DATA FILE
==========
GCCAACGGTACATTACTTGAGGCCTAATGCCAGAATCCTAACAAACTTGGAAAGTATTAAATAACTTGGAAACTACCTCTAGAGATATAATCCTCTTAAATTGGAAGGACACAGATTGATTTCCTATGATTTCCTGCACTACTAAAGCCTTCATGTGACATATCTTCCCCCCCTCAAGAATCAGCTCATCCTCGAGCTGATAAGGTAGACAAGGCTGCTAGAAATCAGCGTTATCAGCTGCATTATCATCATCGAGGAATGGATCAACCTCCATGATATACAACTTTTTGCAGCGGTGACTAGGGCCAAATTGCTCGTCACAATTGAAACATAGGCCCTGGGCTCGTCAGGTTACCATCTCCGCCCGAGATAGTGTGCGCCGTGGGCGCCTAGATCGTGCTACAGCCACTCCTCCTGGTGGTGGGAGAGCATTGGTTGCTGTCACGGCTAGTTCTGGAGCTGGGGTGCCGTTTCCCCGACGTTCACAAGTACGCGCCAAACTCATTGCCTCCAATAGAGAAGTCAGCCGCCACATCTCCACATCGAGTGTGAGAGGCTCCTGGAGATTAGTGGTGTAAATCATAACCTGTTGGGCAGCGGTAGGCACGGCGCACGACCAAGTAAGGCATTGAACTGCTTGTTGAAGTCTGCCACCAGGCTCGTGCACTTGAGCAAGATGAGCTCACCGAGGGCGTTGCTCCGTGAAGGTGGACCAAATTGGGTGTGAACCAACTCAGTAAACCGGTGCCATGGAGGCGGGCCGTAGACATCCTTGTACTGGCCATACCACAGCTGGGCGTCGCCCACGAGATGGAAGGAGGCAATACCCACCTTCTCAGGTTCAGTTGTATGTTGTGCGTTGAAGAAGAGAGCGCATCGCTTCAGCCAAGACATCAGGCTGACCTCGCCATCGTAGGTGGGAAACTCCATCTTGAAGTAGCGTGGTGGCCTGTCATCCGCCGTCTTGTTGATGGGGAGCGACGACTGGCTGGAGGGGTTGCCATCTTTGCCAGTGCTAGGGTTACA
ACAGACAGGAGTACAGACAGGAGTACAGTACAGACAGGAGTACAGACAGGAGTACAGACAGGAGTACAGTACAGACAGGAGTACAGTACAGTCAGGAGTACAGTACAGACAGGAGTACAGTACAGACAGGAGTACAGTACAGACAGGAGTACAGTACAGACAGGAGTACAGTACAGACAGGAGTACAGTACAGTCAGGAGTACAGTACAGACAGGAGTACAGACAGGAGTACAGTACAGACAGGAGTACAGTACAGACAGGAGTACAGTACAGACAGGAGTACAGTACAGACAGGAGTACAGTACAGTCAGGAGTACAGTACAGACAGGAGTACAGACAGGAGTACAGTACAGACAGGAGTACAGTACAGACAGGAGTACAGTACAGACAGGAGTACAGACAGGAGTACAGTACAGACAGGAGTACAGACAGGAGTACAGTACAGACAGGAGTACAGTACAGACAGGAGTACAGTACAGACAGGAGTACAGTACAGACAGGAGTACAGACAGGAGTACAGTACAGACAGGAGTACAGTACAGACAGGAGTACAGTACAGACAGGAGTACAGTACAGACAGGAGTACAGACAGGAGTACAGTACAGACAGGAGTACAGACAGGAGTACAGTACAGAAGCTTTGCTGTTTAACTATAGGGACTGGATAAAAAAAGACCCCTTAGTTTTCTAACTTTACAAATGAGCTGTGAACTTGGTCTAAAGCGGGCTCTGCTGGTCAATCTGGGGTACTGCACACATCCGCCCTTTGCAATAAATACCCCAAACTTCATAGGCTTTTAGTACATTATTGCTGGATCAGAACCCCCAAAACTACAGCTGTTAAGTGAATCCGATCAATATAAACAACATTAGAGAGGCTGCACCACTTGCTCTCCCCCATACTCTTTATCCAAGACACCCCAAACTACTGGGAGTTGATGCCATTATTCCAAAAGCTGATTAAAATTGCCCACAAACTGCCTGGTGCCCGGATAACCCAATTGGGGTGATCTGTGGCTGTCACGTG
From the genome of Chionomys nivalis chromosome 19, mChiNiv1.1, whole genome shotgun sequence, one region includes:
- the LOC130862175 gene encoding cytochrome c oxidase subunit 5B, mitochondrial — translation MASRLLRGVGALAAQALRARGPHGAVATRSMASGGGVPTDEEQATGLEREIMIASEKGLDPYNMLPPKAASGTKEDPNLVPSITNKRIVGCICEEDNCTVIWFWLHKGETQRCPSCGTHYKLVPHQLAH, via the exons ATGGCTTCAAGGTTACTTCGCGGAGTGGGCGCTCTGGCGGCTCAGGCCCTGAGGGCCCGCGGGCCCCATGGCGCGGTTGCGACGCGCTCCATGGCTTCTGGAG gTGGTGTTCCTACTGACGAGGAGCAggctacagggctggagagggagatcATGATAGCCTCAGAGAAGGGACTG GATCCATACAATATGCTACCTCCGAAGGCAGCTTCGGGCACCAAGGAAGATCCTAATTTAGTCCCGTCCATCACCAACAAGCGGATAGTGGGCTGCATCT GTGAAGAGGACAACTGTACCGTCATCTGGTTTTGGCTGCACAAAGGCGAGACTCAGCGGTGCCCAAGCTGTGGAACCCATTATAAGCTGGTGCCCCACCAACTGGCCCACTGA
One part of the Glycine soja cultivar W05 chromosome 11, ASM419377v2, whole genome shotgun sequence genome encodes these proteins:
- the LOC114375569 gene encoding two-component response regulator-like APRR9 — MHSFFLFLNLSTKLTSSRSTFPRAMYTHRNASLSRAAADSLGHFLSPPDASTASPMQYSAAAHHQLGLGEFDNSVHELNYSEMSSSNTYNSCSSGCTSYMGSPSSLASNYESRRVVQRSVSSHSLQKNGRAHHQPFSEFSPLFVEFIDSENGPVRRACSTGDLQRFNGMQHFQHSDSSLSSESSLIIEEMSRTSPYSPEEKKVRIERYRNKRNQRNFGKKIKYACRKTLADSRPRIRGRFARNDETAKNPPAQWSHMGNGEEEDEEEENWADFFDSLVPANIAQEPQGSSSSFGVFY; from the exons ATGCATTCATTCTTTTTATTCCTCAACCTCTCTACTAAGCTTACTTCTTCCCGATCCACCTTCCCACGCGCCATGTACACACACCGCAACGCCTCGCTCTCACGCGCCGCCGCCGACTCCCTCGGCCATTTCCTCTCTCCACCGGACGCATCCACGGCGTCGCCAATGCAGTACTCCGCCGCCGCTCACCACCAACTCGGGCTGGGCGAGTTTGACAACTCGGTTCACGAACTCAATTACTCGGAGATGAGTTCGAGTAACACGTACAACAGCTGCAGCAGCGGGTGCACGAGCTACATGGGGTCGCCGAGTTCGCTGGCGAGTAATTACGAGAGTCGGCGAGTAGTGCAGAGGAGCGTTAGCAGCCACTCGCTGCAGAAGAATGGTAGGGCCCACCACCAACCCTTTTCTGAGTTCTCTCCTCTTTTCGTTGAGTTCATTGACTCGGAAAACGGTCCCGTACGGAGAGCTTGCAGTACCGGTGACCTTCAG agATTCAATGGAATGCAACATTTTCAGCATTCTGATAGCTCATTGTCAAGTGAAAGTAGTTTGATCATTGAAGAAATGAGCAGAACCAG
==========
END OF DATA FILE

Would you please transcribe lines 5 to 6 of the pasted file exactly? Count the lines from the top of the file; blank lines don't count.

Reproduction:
One part of the Glycine soja cultivar W05 chromosome 11, ASM419377v2, whole genome shotgun sequence genome encodes these proteins:
- the LOC114375569 gene encoding two-component response regulator-like APRR9 — MHSFFLFLNLSTKLTSSRSTFPRAMYTHRNASLSRAAADSLGHFLSPPDASTASPMQYSAAAHHQLGLGEFDNSVHELNYSEMSSSNTYNSCSSGCTSYMGSPSSLASNYESRRVVQRSVSSHSLQKNGRAHHQPFSEFSPLFVEFIDSENGPVRRACSTGDLQRFNGMQHFQHSDSSLSSESSLIIEEMSRTSPYSPEEKKVRIERYRNKRNQRNFGKKIKYACRKTLADSRPRIRGRFARNDETAKNPPAQWSHMGNGEEEDEEEENWADFFDSLVPANIAQEPQGSSSSFGVFY; from the exons ATGCATTCATTCTTTTTATTCCTCAACCTCTCTACTAAGCTTACTTCTTCCCGATCCACCTTCCCACGCGCCATGTACACACACCGCAACGCCTCGCTCTCACGCGCCGCCGCCGACTCCCTCGGCCATTTCCTCTCTCCACCGGACGCATCCACGGCGTCGCCAATGCAGTACTCCGCCGCCGCTCACCACCAACTCGGGCTGGGCGAGTTTGACAACTCGGTTCACGAACTCAATTACTCGGAGATGAGTTCGAGTAACACGTACAACAGCTGCAGCAGCGGGTGCACGAGCTACATGGGGTCGCCGAGTTCGCTGGCGAGTAATTACGAGAGTCGGCGAGTAGTGCAGAGGAGCGTTAGCAGCCACTCGCTGCAGAAGAATGGTAGGGCCCACCACCAACCCTTTTCTGAGTTCTCTCCTCTTTTCGTTGAGTTCATTGACTCGGAAAACGGTCCCGTACGGAGAGCTTGCAGTACCGGTGACCTTCAG agATTCAATGGAATGCAACATTTTCAGCATTCTGATAGCTCATTGTCAAGTGAAAGTAGTTTGATCATTGAAGAAATGAGCAGAACCAG